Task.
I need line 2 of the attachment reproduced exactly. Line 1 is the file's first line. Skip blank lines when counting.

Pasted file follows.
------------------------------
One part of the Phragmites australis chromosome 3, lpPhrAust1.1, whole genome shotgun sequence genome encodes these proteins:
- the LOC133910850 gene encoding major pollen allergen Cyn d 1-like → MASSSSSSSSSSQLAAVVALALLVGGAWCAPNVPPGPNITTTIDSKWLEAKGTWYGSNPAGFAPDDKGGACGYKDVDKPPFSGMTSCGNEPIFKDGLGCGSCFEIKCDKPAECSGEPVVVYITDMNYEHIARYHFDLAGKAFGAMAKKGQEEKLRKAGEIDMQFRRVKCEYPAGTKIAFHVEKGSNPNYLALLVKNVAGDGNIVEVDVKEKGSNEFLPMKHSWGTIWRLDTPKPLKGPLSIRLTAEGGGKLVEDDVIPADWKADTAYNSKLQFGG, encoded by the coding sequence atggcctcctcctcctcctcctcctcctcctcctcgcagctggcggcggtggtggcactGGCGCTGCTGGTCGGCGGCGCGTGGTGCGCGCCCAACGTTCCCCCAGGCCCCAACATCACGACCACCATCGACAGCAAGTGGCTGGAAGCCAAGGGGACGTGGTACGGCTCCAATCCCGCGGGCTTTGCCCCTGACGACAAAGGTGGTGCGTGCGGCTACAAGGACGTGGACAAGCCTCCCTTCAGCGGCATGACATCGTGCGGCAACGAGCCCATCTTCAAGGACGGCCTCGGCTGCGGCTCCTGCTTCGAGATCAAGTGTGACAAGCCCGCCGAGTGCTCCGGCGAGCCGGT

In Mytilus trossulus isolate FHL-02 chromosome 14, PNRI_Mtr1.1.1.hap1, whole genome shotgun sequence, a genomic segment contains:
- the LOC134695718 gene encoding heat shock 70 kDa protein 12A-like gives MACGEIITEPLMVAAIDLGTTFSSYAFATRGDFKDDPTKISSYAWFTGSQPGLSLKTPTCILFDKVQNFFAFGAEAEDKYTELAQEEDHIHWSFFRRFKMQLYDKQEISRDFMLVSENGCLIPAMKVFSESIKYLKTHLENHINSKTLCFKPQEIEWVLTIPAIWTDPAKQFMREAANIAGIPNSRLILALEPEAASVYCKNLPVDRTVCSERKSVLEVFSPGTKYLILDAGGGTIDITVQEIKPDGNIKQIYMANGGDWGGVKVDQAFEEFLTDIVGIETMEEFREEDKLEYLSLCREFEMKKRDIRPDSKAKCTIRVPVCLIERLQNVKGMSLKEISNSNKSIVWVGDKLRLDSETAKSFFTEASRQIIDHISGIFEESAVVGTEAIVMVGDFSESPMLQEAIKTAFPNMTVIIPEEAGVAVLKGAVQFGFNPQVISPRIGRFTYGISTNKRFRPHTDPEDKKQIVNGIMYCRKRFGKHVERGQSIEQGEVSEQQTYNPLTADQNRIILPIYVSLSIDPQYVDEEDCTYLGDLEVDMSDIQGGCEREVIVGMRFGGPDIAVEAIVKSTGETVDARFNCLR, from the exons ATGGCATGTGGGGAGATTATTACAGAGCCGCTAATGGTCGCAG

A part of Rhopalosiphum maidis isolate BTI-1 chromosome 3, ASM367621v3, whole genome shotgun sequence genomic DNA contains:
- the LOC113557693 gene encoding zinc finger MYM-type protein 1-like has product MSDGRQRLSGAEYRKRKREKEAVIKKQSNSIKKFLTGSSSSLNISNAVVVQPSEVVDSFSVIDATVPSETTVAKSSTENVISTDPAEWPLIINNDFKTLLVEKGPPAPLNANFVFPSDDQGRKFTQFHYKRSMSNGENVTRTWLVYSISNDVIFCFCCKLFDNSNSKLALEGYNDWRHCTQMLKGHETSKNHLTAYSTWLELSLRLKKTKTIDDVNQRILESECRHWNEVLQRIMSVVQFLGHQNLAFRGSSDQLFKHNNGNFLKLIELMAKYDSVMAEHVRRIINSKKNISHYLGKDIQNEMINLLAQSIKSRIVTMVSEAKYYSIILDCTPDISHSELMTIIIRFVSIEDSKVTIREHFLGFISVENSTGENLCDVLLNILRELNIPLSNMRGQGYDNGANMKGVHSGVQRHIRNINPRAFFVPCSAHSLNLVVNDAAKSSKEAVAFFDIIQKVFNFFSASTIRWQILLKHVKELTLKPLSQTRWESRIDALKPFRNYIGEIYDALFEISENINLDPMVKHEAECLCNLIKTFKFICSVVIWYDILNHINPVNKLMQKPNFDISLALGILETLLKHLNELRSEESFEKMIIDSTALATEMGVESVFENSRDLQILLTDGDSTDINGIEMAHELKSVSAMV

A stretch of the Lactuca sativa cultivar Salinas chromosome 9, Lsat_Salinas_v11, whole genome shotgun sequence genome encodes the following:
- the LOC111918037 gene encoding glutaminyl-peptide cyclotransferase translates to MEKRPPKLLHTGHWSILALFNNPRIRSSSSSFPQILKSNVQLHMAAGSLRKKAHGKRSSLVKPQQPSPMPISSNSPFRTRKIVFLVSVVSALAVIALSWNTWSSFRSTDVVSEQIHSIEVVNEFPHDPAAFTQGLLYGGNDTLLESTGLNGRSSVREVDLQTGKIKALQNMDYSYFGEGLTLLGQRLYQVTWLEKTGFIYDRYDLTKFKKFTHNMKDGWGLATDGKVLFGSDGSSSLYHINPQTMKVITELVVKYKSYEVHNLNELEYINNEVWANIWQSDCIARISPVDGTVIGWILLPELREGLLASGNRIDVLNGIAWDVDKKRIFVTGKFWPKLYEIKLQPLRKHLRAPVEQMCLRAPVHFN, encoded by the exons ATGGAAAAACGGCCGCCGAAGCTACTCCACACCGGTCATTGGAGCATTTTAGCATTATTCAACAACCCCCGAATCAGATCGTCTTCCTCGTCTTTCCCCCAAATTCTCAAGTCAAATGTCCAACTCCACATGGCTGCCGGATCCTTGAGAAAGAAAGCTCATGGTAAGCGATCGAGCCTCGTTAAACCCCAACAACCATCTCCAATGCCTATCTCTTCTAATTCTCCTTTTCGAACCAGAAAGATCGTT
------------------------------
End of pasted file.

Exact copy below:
- the LOC133910850 gene encoding major pollen allergen Cyn d 1-like → MASSSSSSSSSSQLAAVVALALLVGGAWCAPNVPPGPNITTTIDSKWLEAKGTWYGSNPAGFAPDDKGGACGYKDVDKPPFSGMTSCGNEPIFKDGLGCGSCFEIKCDKPAECSGEPVVVYITDMNYEHIARYHFDLAGKAFGAMAKKGQEEKLRKAGEIDMQFRRVKCEYPAGTKIAFHVEKGSNPNYLALLVKNVAGDGNIVEVDVKEKGSNEFLPMKHSWGTIWRLDTPKPLKGPLSIRLTAEGGGKLVEDDVIPADWKADTAYNSKLQFGG, encoded by the coding sequence atggcctcctcctcctcctcctcctcctcctcctcgcagctggcggcggtggtggcactGGCGCTGCTGGTCGGCGGCGCGTGGTGCGCGCCCAACGTTCCCCCAGGCCCCAACATCACGACCACCATCGACAGCAAGTGGCTGGAAGCCAAGGGGACGTGGTACGGCTCCAATCCCGCGGGCTTTGCCCCTGACGACAAAGGTGGTGCGTGCGGCTACAAGGACGTGGACAAGCCTCCCTTCAGCGGCATGACATCGTGCGGCAACGAGCCCATCTTCAAGGACGGCCTCGGCTGCGGCTCCTGCTTCGAGATCAAGTGTGACAAGCCCGCCGAGTGCTCCGGCGAGCCGGT